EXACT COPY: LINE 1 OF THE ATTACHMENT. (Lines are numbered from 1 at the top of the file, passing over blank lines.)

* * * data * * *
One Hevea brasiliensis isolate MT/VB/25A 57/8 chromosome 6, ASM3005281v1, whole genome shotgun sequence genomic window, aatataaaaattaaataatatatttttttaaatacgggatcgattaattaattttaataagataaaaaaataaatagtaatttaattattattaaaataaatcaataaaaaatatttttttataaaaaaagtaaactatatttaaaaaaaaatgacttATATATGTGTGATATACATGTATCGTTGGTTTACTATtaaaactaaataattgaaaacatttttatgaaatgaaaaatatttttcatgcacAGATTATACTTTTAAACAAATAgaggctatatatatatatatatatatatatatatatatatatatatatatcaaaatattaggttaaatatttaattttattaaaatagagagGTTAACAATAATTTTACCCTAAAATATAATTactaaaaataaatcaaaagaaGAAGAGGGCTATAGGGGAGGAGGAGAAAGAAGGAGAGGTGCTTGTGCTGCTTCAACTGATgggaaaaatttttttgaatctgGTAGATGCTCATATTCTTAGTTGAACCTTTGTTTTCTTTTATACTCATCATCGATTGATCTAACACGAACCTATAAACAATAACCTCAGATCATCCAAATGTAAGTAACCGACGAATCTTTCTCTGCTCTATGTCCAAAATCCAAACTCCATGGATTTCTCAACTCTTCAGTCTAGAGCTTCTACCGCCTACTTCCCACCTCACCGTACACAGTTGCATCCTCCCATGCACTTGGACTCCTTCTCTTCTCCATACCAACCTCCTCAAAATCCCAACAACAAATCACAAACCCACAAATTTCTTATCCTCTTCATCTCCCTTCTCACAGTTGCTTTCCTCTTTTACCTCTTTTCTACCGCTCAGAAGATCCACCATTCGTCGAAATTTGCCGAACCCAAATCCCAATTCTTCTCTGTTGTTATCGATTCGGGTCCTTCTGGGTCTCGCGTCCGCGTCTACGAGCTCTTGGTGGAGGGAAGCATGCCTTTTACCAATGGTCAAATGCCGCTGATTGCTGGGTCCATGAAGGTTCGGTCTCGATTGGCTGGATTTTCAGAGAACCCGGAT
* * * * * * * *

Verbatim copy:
One Hevea brasiliensis isolate MT/VB/25A 57/8 chromosome 6, ASM3005281v1, whole genome shotgun sequence genomic window, aatataaaaattaaataatatatttttttaaatacgggatcgattaattaattttaataagataaaaaaataaatagtaatttaattattattaaaataaatcaataaaaaatatttttttataaaaaaagtaaactatatttaaaaaaaaatgacttATATATGTGTGATATACATGTATCGTTGGTTTACTATtaaaactaaataattgaaaacatttttatgaaatgaaaaatatttttcatgcacAGATTATACTTTTAAACAAATAgaggctatatatatatatatatatatatatatatatatatatatatatatcaaaatattaggttaaatatttaattttattaaaatagagagGTTAACAATAATTTTACCCTAAAATATAATTactaaaaataaatcaaaagaaGAAGAGGGCTATAGGGGAGGAGGAGAAAGAAGGAGAGGTGCTTGTGCTGCTTCAACTGATgggaaaaatttttttgaatctgGTAGATGCTCATATTCTTAGTTGAACCTTTGTTTTCTTTTATACTCATCATCGATTGATCTAACACGAACCTATAAACAATAACCTCAGATCATCCAAATGTAAGTAACCGACGAATCTTTCTCTGCTCTATGTCCAAAATCCAAACTCCATGGATTTCTCAACTCTTCAGTCTAGAGCTTCTACCGCCTACTTCCCACCTCACCGTACACAGTTGCATCCTCCCATGCACTTGGACTCCTTCTCTTCTCCATACCAACCTCCTCAAAATCCCAACAACAAATCACAAACCCACAAATTTCTTATCCTCTTCATCTCCCTTCTCACAGTTGCTTTCCTCTTTTACCTCTTTTCTACCGCTCAGAAGATCCACCATTCGTCGAAATTTGCCGAACCCAAATCCCAATTCTTCTCTGTTGTTATCGATTCGGGTCCTTCTGGGTCTCGCGTCCGCGTCTACGAGCTCTTGGTGGAGGGAAGCATGCCTTTTACCAATGGTCAAATGCCGCTGATTGCTGGGTCCATGAAGGTTCGGTCTCGATTGGCTGGATTTTCAGAGAACCCGGAT